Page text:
audi olympics
'funny, and not a little bit strange' - the guardian; 'an offbeat treat' - web user
Friday, January 31, 2003
Papyrus man in seabird coup

Steve Garrett, 72-year-old managing director of Papyrus Graphical Deception, is the clear winner of the ‘Why the hell is it called The Audi Olympics?’ Competition. His answer was rubbish, but I can think of no man more deserving of a blank piece of paper and a decomposing seabird. I’ll even throw in two pieces of charcoal, some headed notepaper from the Langlands Nursing Home, a toy chicken, a photograph of a grenadier guardsman’s leg, a section of the Glenrothes bus terminus, and a brake pad off a Ford Escort. Many congratulations, Steve.
Thursday, January 30, 2003
Fantastic new seabird competition!

Yes, get a load of this. You can win a great new Audi Blogbond (see TAO, 25/1) for the knockdown price of £5.82 - plus half a cormorant. All you have to do is tell me, in under 11 words*, how this ludicrous weblog gets its name.

Olympics links total rises to seven
Thanks to Mrs Irise-Flatz, the number of links for The Audi Olympics has now risen to seven. This world-recognition is nice, but some hard cash would be infinitely better. Many thanks, though, Beelzebub. You have a nice one, too.

*Gregory Daly ineligible.
Saturday, January 25, 2003
Audi Blogbonds – a great reader offer

It’s time to reward my loyal readers. Yes, there’s a fabulous new way of subscribing to The Audi Olympics. We will send you a great new Audi Blogbond beautifully presented on blank A4 cartridge paper – for a one-off payment of only £5.74. Yes, that’s £5.74 for a lifetime's reading, sent to me, on top of your normal ISP subscription charge. Simply tick the appropriate bullet point below:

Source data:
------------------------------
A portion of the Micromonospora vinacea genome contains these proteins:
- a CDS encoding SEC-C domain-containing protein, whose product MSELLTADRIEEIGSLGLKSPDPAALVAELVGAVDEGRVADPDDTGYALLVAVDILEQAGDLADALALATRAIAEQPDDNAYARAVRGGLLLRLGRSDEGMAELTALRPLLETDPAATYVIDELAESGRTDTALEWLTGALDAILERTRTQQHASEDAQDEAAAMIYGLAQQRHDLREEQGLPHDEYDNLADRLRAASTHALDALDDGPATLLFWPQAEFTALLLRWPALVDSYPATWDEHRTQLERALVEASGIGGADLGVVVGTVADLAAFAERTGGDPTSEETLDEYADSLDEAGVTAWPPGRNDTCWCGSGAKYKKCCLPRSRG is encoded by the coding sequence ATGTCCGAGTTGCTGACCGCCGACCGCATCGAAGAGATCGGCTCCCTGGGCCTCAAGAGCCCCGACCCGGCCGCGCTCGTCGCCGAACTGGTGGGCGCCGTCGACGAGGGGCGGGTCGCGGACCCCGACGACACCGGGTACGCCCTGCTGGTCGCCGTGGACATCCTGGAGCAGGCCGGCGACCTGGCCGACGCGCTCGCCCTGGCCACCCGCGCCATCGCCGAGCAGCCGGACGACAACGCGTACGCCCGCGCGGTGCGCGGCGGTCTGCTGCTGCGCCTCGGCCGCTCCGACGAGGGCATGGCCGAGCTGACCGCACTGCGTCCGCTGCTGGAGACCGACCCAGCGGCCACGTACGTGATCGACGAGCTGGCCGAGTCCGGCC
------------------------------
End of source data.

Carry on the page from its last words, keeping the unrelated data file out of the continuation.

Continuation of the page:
- Yes! I know an opportunity when I see one, and this one has me mesmerised. Please rush me 8 Audi Blogbonds by the end of July
- Yes, I may be interested, but can’t work out how to tear off the bottom of my monitor
- No, I feel that this offer is flawed, if only I could work out why, and that you are a silly man.
Monday, January 20, 2003
Mad Irish ranter baffles Audiville editor

An Irish former mental patient* and chicken-fancier has got an Audiville editor baffled with the success of a weblog that defies universal logic. Nigel Graber is beginning to question his sanity over Gregory Daly’s site. Gregorianranting, whose author has published several hammer-horror novels based loosely on the efficacy of Carthaginian sewerage systems, conforms to none of the accepted tenets of good writing, and yet achieves over one million hits a day.

Graber is now questioning other universally accepted truths. So far, he has had no success with the Law of Aberration. Trying to exceed the speed of light with a crude ballistic missile made from an old sideboard soaked in methylated spirit, he was unable to achieve the level of warp required to overtake the Andromeda Galaxy and outstrip the speed of star clusters relative to the earth. He was also unsuccessful with Dulong-Petit’s Law. For four hours, Graber sat in a lit gas oven trying to disprove the resident molar heat capacity. He did, however, blow his bottom off and reduce the kitchen at Audi Towers to splintered matchwood.